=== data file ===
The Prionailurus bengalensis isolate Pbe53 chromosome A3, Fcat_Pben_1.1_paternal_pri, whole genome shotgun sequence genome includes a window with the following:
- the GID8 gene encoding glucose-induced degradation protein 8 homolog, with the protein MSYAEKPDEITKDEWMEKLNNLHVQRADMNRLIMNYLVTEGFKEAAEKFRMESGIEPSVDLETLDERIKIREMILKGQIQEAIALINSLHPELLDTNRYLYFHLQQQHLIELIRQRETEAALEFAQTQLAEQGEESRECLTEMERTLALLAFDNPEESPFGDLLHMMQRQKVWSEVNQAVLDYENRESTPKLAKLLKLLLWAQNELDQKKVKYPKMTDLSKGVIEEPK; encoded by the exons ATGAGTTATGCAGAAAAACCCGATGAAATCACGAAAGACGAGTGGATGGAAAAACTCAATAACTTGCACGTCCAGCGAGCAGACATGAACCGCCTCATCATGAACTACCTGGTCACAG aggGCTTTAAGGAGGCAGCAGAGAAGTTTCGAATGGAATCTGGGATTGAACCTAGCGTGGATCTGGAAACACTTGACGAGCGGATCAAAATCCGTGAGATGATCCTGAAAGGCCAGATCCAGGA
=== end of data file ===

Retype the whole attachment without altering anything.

The Prionailurus bengalensis isolate Pbe53 chromosome A3, Fcat_Pben_1.1_paternal_pri, whole genome shotgun sequence genome includes a window with the following:
- the GID8 gene encoding glucose-induced degradation protein 8 homolog, with the protein MSYAEKPDEITKDEWMEKLNNLHVQRADMNRLIMNYLVTEGFKEAAEKFRMESGIEPSVDLETLDERIKIREMILKGQIQEAIALINSLHPELLDTNRYLYFHLQQQHLIELIRQRETEAALEFAQTQLAEQGEESRECLTEMERTLALLAFDNPEESPFGDLLHMMQRQKVWSEVNQAVLDYENRESTPKLAKLLKLLLWAQNELDQKKVKYPKMTDLSKGVIEEPK; encoded by the exons ATGAGTTATGCAGAAAAACCCGATGAAATCACGAAAGACGAGTGGATGGAAAAACTCAATAACTTGCACGTCCAGCGAGCAGACATGAACCGCCTCATCATGAACTACCTGGTCACAG aggGCTTTAAGGAGGCAGCAGAGAAGTTTCGAATGGAATCTGGGATTGAACCTAGCGTGGATCTGGAAACACTTGACGAGCGGATCAAAATCCGTGAGATGATCCTGAAAGGCCAGATCCAGGA